ChatGPT’s Apocalypse Already Happened

Amidst the national frenzy around the generative AI ChatGPT, Editor-in-Chief Sam Spratford ’24 argues that the panic in popular media is misdirected.

ChatGPT’s Apocalypse Already Happened
The most important casualty of generative AI is the writing process itself. Graphic courtesy of Nina Aagard ’26.

Nearly every day since Christmas, I’ve received an email newsletter with a subject line consumed with techno-panic. The culprit this time? ChatGPT.

“How ChatGPT will destabilize white-collar work.”

“ChatGPT is AI’s ‘Jurassic Park’ Moment.”

“It’s easier than ever for students to cheat on that five-paragraph essay.”

Notably, the vast majority of these headlines foretell the disruptive impact of ChatGPT on productivity, speaking in the future tense about some doomsday for which all we can do is hold our breath and wait.

But the crisis is already here — in fact, it’s been a long time in the making.

Being born in 2002, I am part of a generation whose social development was hijacked by the smartphone. As online gathering spaces proliferated, the percentage of 8th graders who reported meeting up with their friends almost every day fell by about 40 percent from 2008 to 2016.

This figure comes from sociologist Jean M. Twenge’s widely-read 2017 cover story in The Atlantic that quantified the pervasiveness of smartphones for my generation and the corresponding impact on our mental health.

The advent of ChatGPT should alert us to an oft-overlooked aspect of the Twenge-pocalypse, and one that has been particularly consequential to my personal development. It is something that became clear to me during the first bleak winter of the Covid-19 pandemic.

It was Jan. 2021, and my overcast days at home in the Chicago suburbs were punctuated only by the icy chirps of lost cardinals and the Zoom-screen effigy of the bespectacled and effervescently animated Senior Lecturer in English Benigno Sanchez-Eppler. There were 40 of us enrolled in his 2021 J-term course, “Letter Writers and Epistolarity,” and probably fewer than 10 of us had ever written a letter more complex than some perfunctory thank-you note. But at our very first meeting, while we were distractedly texting and scrolling and commenting off-camera, Sanchez-Eppler interrupted with a warning:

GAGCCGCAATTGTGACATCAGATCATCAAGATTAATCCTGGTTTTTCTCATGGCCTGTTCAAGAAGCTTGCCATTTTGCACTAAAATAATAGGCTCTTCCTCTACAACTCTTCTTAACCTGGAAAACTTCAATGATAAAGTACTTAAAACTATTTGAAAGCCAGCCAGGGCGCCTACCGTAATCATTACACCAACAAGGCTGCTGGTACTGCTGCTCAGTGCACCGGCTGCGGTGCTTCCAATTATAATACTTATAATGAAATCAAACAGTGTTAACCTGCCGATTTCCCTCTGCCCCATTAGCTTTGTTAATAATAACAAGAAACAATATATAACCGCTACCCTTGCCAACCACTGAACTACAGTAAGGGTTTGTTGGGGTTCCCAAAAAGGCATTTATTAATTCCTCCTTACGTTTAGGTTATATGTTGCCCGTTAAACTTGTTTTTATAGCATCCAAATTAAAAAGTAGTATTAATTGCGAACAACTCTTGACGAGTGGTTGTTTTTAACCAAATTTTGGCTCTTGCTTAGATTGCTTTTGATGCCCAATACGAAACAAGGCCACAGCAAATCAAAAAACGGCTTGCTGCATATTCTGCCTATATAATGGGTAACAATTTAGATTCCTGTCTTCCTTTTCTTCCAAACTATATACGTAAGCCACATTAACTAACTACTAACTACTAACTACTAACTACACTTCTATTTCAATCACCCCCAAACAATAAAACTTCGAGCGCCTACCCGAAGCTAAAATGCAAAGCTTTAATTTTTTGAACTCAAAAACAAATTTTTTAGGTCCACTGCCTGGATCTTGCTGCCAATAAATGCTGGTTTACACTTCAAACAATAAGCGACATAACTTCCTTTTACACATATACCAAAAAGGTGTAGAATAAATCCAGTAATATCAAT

“It is the act of writing about your life that creates experiences. And so, it’s possible to go your whole life without having a single experience — that is, if you don’t write.”

After a total of 180 hours of class meetings and hundreds of Gmail correspondences, I can confirm that the lost art of letter-writing enchanted those isolated days: I learned more about myself over that time than any other in my young adulthood. The process of writing letters bestows context and form on the ephemerality of consciousness; it is a careful process, a process of translating muddled moments into an intimate narrative, a suspended bit of space-time, for your recipient.

It is not just that smartphones have displaced our venues of socialization, but they have increasingly reduced the intentionality behind our daily communication — language is being brutally instrumentalized. As digital social platforms, aided by AI, have ascended to lord over our linguistic practices, they have threatened to make the writing process obsolete, according to the preliminary findings of American University Professor Emerita of Linguistics Naomi Baron.

In Baron’s upcoming book, titled “Who Wrote This? How AI and the Lure of Efficiency Threaten Human Writing,” she argues that ChatGPT is just the most recent invention in our quest to automate writing for the sake of productivity. Along the way, we have forgotten that writing is not just a commodity, but an everyday facilitator of thought.

In a 2015 BBC essay, URochester Professor of Technology Evan Selinger wrote about AI-driven predictive text as a harbinger of a world where people stop thinking about their words. Like Baron, the problem to Selinger wasn’t that writing would become more homogenous, per se.

“We’ve got spontaneous things to say that we never anticipated … [But] as communication becomes less of an intentional act, we give others more algorithm and less of ourselves.”

The techno-panic surrounding ChatGPT is misplaced. While we conjure dystopian futures of robotic journalism, AI-ghostwritten essays, and jobless communications professionals, the automation of writing has (and continues to) rob us of original thought.

Text-generative AI takes this automation to the next level — but this should not come as a surprise. In order to reclaim the true value in writing, we need to push against the ever-intensifying grain of profit-value and productivity, towards a world where we more intentionally outsource this process to machines.

Only then will we remember what it means to experience.